Why is it that coffee made at a coffee shop often tastes significantly better than coffee made at home? As it turns out, the differences between a mediocre cup of coffee and a great one can be the result of just a few changes. Here we've identified the six most common pitfalls when making a cup of coffee at home.
Mornings aren’t easy, but eyeballing the amount of coffee grounds you use is not a great idea. Using too much or too little grounds actually has quite a significant effect on the result of your coffee. Experts generally agree on a 1 to 16 ratio of coffee to water - known as the Golden Ratio. That’s roughly 2 tablespoons per 6 ounces of water or about 15 grams per cup. The correct ratio ensures a smoother brew with the perfect depth of flavor.
As soon as coffee beans are ground, they become significantly more exposed to the oxygen in the air and begin the process of oxidizing extremely fast. If the grounds aren’t stored properly and quickly after grinding, they will go stale and lose their aroma and flavor resulting in a dull, lackluster coffee.
If you haven’t invested in a decent coffee grinder, chances are, your beans aren’t being ground uniformly which is necessary to get a smooth brew. Also, it’s important to grind your beans to according to your brewing method. For example, the pour over method requires a medium-fine grind and the French Press requires a coarse grind. The grind size affects contact time, extraction rate and flow rate which all contributes to the end result of your coffee.
To save time in the mornings, chances are you’re using an auto-drip or single-serve coffee machine. While they may be convenient to use, they actually don’t get the brewing process exactly right. Incorrect water temperature and using stale oxidized grounds play a big part in the mediocre results of these brewing methods.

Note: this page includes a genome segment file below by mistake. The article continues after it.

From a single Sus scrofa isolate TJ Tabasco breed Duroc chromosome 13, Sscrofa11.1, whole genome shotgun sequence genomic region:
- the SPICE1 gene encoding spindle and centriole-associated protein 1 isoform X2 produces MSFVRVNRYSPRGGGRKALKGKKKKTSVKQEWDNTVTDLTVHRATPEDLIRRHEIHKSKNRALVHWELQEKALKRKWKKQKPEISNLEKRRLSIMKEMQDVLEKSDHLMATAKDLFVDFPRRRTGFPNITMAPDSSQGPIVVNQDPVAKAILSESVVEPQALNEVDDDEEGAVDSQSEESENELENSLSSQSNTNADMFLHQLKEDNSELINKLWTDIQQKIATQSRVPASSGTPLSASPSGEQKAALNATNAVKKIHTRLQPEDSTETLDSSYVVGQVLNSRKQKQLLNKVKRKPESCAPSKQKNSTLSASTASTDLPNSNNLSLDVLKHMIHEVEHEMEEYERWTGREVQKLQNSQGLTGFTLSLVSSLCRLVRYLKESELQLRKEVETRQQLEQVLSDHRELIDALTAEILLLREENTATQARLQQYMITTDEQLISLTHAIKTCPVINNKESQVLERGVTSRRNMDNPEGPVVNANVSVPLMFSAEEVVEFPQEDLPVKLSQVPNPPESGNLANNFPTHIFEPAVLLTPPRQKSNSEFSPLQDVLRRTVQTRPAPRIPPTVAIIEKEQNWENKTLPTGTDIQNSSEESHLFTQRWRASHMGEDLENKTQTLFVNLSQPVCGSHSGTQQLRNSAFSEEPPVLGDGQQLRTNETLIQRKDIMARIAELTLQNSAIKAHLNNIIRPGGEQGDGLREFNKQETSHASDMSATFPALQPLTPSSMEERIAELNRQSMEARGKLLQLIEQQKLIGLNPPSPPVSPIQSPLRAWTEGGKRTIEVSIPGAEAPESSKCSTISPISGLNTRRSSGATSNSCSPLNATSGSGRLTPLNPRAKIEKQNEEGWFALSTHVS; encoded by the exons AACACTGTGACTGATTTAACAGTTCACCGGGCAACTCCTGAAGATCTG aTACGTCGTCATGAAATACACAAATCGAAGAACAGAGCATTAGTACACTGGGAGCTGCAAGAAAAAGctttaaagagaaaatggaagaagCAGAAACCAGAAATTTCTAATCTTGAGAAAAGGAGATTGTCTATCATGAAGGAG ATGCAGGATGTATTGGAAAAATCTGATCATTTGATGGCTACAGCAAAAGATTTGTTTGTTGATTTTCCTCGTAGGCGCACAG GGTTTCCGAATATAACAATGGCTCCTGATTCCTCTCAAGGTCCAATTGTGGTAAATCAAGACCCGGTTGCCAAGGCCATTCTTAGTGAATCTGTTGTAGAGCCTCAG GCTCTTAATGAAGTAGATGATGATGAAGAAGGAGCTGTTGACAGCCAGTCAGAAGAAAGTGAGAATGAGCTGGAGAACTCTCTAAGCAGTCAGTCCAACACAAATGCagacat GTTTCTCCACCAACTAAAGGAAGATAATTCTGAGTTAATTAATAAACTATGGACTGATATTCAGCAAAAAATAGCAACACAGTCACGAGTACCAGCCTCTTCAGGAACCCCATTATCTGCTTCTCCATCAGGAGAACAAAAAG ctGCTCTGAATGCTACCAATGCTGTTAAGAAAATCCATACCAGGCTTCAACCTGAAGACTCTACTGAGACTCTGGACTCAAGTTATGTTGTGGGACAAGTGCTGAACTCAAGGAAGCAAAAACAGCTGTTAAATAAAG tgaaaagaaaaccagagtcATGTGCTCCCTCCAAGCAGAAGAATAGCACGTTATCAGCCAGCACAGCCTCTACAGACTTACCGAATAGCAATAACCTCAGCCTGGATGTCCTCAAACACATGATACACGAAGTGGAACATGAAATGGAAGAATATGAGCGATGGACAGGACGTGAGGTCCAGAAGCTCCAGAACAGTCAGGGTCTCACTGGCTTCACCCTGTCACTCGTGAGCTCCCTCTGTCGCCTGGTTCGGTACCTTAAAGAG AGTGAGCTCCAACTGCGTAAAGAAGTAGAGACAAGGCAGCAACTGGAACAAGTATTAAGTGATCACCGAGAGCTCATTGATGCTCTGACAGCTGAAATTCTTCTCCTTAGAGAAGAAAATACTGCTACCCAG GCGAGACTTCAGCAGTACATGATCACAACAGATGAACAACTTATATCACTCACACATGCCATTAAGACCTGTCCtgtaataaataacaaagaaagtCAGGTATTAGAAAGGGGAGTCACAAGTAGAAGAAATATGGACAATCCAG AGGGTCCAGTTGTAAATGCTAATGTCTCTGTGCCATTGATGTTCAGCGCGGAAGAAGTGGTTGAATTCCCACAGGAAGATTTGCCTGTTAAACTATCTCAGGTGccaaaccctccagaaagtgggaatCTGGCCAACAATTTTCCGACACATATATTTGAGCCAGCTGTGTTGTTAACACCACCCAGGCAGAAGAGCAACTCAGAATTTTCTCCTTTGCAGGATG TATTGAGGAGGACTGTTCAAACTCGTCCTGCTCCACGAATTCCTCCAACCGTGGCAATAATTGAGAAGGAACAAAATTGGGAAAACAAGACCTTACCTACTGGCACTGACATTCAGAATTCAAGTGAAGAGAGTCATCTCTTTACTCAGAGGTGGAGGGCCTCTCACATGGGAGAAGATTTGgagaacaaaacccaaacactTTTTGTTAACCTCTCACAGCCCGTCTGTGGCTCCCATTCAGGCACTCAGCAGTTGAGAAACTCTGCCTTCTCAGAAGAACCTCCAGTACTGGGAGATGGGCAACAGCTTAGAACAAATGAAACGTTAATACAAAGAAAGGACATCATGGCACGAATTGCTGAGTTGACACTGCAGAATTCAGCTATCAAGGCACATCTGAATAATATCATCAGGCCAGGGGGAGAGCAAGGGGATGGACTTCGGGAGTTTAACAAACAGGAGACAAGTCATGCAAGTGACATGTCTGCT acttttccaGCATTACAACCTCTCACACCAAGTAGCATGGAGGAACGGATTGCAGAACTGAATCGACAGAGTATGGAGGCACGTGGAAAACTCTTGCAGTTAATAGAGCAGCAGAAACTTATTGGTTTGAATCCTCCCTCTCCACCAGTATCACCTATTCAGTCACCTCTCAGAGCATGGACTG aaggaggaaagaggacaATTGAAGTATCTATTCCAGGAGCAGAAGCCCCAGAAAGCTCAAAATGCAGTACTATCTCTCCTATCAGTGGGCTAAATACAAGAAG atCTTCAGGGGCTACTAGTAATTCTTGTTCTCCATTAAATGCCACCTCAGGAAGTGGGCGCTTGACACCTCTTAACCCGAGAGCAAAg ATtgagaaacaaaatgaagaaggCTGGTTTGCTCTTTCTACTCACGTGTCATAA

Boiling water is 212˚F and is way too hot to brew coffee and will burn the grounds. Water that is not hot enough, (which is often the case with auto-drip and single-serve machines) will result in a weak and even sour brew. The correct water temperature is between 195 to 205˚F to extract the best flavor from your grounds.
With most popular coffee machines, the water receptacles and hoses are not able to be detached which means you can’t clean them, and over months and years, these parts collect a shocking amount of bacteria and mold that you can’t see. Needless to say, the collection of grime, bacteria, mold and old coffee oils add unwanted residue and undesirable tastes to your coffee.
One Fresh Cup is a revolutionary way to brew that uses ready-packed single-serve filters. You can consistently brew a great cup without having to worry about any of the mistakes mentioned above! Let’s see why:
Coffee grounds are measured for you. Each single-serve filter is pre-packed with the exact amount of grounds for the perfect cup.
Packed filters are nitrogen flushed and sealed within hours of grinding to preserve freshness.
Coffee beans are professionally ground to perfection in small batches.
The traditional pour over is one of the oldest brewing methods and produces a consistently great coffee.
There’s no need for machines so your coffee will never be exposed to bacteria or mold.
Remove filter from package and tear along perforation.
Gently pull hangers away from filter and set on coffee mug.
Slowly pour hot water into filter in small intervals.
One Fresh Cup offers 5 premium blends. Sourced from the world’s most famous coffee regions, each blend is meticulously roasted and exceptionally fresh, for a great tasting brew.